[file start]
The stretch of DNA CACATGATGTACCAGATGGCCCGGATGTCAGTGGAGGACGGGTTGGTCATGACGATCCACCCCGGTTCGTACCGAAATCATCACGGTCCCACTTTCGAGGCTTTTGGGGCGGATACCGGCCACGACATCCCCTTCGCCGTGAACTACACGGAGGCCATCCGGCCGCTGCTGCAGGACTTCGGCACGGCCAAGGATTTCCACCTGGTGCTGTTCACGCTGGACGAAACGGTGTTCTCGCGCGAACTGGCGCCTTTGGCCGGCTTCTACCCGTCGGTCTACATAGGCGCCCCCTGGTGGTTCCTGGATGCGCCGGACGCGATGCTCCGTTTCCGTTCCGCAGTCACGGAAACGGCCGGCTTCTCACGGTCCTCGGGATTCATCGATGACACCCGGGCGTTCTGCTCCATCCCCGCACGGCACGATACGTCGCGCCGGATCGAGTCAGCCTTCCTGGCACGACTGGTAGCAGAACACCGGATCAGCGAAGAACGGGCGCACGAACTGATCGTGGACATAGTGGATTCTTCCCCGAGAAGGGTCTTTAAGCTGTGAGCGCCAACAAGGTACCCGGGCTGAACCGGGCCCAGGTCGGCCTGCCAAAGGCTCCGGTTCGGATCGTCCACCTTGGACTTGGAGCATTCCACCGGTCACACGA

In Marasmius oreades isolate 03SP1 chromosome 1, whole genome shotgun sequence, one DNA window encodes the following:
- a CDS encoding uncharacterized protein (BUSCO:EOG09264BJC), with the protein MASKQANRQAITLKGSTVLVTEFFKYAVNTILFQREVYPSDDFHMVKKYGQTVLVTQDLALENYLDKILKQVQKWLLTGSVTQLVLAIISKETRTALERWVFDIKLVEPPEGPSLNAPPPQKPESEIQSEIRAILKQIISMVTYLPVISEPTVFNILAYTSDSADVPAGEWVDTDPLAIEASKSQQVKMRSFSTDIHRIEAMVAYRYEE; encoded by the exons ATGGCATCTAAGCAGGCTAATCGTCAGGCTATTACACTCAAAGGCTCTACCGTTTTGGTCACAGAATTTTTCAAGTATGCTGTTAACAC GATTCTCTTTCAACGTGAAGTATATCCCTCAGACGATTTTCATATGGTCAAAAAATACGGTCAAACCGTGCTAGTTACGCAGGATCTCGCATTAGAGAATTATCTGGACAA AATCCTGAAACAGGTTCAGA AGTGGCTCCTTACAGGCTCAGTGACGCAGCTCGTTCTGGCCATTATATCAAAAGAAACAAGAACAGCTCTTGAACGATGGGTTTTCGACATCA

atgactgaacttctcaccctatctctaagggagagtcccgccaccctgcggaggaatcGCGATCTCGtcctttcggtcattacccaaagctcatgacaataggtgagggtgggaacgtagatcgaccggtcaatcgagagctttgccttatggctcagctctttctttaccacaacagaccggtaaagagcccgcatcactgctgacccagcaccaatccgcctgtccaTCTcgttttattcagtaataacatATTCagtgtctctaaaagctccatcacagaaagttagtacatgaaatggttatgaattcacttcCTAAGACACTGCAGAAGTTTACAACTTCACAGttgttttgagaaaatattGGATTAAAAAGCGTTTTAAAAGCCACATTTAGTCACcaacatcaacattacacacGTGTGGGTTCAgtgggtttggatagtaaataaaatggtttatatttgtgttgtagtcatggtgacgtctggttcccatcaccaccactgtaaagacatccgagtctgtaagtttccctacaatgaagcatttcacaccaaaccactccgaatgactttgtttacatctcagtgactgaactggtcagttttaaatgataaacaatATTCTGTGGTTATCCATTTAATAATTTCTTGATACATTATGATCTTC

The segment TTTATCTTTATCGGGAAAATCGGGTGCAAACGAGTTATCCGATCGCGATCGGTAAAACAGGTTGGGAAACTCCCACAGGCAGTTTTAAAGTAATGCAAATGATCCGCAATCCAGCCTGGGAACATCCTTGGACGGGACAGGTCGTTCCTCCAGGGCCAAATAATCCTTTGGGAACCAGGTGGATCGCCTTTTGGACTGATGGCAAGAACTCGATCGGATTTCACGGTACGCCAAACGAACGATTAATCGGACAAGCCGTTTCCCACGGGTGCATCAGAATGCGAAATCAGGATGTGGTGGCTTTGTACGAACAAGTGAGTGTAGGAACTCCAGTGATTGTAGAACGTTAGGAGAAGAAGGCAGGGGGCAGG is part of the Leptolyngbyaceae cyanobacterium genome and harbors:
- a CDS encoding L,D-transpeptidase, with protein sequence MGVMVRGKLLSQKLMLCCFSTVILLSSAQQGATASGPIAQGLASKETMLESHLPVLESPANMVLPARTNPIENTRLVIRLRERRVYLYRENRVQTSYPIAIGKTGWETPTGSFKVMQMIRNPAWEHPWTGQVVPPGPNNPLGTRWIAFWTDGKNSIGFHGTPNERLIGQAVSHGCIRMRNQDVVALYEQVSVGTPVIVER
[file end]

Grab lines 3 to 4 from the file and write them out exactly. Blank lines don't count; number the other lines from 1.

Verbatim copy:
- a CDS encoding uncharacterized protein (BUSCO:EOG09264BJC), with the protein MASKQANRQAITLKGSTVLVTEFFKYAVNTILFQREVYPSDDFHMVKKYGQTVLVTQDLALENYLDKILKQVQKWLLTGSVTQLVLAIISKETRTALERWVFDIKLVEPPEGPSLNAPPPQKPESEIQSEIRAILKQIISMVTYLPVISEPTVFNILAYTSDSADVPAGEWVDTDPLAIEASKSQQVKMRSFSTDIHRIEAMVAYRYEE; encoded by the exons ATGGCATCTAAGCAGGCTAATCGTCAGGCTATTACACTCAAAGGCTCTACCGTTTTGGTCACAGAATTTTTCAAGTATGCTGTTAACAC GATTCTCTTTCAACGTGAAGTATATCCCTCAGACGATTTTCATATGGTCAAAAAATACGGTCAAACCGTGCTAGTTACGCAGGATCTCGCATTAGAGAATTATCTGGACAA AATCCTGAAACAGGTTCAGA AGTGGCTCCTTACAGGCTCAGTGACGCAGCTCGTTCTGGCCATTATATCAAAAGAAACAAGAACAGCTCTTGAACGATGGGTTTTCGACATCA

atgactgaacttctcaccctatctctaagggagagtcccgccaccctgcggaggaatcGCGATCTCGtcctttcggtcattacccaaagctcatgacaataggtgagggtgggaacgtagatcgaccggtcaatcgagagctttgccttatggctcagctctttctttaccacaacagaccggtaaagagcccgcatcactgctgacccagcaccaatccgcctgtccaTCTcgttttattcagtaataacatATTCagtgtctctaaaagctccatcacagaaagttagtacatgaaatggttatgaattcacttcCTAAGACACTGCAGAAGTTTACAACTTCACAGttgttttgagaaaatattGGATTAAAAAGCGTTTTAAAAGCCACATTTAGTCACcaacatcaacattacacacGTGTGGGTTCAgtgggtttggatagtaaataaaatggtttatatttgtgttgtagtcatggtgacgtctggttcccatcaccaccactgtaaagacatccgagtctgtaagtttccctacaatgaagcatttcacaccaaaccactccgaatgactttgtttacatctcagtgactgaactggtcagttttaaatgataaacaatATTCTGTGGTTATCCATTTAATAATTTCTTGATACATTATGATCTTC